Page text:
Drive-By Truckers formed what Hood calls a “Southern punk rock band” in Athens in 1996 and rose to national prominence in the early 2000s with a lineup that included Jason Isbell, winner of six Grammy awards since splitting with the band.

Powered by provoking songwriting of Hood and co-founder Mike Cooley about Southern culture, politics and flawed characters and communities told from a sympathetic perspective, the band could opt for fewer nights and bigger venues like the Classic Center or Georgia Theatre.

That wouldn’t feel right, Hood says, because 40 Watt, capacity of roughly 700, offered a place to play decades ago before they could fill the room.

“That’s home,” Hood said.

Patterson Hood, singer-songwriter and co-founder of Drive-By Truckers, performs on his solo acoustic tour on Friday, June 18, 2021, at City Winery Atlanta. This was the first of two sold-out shows. (Photo: Robb Cohen for The Atlanta Journal-Constitution)

Credit: Robb Cohen for the Atlanta Journal-Constitution

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Credit: Robb Cohen for the Atlanta Journal-Constitution

Drive-By Truckers were included in 2020 in the Athens Music Walk of Fame inaugural class along with R.E.M., The B-52′s, Pylon, Widespread Panic, Vic Chesnutt, Danger Mouse, the Elephant 6 Recording Company, Hall Johnson and Neal Pattman.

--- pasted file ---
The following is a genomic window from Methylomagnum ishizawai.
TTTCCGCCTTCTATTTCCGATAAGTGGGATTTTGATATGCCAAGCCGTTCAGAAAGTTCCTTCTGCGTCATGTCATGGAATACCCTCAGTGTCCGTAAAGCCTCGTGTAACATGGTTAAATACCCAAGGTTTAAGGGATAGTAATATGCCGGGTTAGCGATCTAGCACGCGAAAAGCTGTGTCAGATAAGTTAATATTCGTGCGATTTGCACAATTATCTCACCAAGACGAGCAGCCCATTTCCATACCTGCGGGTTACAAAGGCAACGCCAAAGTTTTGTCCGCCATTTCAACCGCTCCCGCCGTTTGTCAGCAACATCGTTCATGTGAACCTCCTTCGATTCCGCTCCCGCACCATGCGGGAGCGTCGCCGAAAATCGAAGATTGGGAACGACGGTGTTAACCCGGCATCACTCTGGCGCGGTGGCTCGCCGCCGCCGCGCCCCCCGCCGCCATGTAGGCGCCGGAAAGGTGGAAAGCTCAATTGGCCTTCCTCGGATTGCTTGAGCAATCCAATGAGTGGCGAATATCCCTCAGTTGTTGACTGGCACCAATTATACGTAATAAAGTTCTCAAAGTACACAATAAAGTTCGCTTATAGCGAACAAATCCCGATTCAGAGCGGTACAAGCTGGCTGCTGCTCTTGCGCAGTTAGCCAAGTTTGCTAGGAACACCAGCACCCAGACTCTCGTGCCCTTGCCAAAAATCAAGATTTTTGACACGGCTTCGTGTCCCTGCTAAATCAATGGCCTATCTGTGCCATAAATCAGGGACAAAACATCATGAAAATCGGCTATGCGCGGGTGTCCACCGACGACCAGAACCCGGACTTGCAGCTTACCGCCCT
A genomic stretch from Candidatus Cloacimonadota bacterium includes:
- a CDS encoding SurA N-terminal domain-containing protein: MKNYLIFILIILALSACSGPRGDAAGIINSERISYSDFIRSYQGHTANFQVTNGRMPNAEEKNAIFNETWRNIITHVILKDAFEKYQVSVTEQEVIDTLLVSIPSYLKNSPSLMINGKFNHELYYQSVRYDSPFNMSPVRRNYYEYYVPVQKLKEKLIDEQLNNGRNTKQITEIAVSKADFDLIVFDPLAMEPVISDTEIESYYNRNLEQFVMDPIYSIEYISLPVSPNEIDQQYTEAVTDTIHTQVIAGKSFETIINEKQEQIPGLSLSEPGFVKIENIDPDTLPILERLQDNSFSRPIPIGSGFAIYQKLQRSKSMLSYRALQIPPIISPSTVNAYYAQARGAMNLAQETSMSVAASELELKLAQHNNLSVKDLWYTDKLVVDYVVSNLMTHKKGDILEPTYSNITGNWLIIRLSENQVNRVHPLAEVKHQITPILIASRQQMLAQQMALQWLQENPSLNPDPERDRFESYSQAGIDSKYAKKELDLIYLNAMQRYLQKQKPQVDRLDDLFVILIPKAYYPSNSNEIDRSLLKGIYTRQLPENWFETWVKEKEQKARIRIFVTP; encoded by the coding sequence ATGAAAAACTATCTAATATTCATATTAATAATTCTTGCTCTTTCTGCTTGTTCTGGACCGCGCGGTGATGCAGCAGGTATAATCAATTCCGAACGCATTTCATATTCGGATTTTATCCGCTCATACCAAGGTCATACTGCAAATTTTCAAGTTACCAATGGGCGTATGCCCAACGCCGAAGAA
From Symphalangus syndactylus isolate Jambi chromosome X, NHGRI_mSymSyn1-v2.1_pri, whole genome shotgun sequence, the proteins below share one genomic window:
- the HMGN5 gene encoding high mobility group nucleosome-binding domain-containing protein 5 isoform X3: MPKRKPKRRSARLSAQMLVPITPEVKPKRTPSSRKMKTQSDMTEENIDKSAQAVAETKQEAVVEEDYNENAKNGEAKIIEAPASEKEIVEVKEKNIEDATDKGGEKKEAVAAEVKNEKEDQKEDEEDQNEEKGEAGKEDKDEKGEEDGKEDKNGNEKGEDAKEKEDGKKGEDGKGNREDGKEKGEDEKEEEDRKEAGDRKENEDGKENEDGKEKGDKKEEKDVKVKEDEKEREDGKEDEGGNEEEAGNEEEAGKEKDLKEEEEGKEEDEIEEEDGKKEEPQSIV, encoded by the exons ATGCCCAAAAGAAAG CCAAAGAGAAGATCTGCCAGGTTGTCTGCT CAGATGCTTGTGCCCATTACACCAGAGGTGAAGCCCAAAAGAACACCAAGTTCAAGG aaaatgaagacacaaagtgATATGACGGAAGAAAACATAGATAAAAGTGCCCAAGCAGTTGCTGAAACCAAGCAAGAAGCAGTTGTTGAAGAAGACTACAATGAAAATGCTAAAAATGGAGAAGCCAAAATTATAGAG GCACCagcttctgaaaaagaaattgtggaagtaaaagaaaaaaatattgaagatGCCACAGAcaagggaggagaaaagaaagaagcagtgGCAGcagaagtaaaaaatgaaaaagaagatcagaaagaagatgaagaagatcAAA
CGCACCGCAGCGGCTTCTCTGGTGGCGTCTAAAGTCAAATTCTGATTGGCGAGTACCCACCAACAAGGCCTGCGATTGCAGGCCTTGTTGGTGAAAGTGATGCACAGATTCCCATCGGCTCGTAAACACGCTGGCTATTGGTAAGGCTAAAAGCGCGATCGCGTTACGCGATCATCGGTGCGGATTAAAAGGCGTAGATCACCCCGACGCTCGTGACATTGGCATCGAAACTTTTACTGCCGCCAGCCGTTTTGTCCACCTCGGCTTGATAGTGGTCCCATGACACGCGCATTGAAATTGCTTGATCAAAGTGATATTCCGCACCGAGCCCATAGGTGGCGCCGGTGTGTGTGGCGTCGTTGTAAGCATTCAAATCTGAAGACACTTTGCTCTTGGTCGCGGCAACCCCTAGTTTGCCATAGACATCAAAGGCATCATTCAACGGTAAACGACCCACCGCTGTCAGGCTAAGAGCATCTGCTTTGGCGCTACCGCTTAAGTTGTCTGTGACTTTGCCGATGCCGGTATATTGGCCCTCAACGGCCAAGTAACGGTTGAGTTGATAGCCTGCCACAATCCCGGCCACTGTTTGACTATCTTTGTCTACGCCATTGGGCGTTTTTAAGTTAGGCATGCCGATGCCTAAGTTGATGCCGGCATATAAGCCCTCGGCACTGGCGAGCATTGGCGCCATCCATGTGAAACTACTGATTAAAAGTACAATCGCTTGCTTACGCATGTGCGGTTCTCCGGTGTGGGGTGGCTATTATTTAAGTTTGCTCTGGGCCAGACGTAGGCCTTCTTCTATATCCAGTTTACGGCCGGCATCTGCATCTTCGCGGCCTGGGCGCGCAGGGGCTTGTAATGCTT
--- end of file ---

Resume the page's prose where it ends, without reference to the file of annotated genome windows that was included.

Hood and Cooley, who both grew up in the Muscle Shoals, Alabama music scene, are ”two of the greatest songwriters I’ve ever worked with,” said David Barbe, a music producer and director of the music business program at the University of Georgia.

“It’s not just a classic, keen sense of observation, which every good writer has. It is the ability to look from inside in a non-judgmental way.”

Homecoming started in 2000 as a benefit to raise funds and awareness for Nuci’s Space, an Athens-based nonprofit whose mission is to prevent suicide. Proceeds from the band, an auction of art and collectables and fan donations in 2023 totaled $75,000, according to the nonprofit’s Dave Chamberlin.

Drive-By Truckers’ longtime association with 40 Watt and Nuci’s Space makes homecoming week mean more than nostalgia.

“It’s more about loyalty,” Barbe said. “There is a real connection. ... Independent venues of that level are going away around the country.”

There are at least 110 bars and restaurants in downtown and roughly 55 stages total in town for acts to play music, according to John Crowley, former dean of the UGA College of Environment and Design, who helped create a plan for downtown growth more than a decade ago. Still, there’s a tenuous feeling after venues including Caledonia Lounge and Go Bar closed in recent years.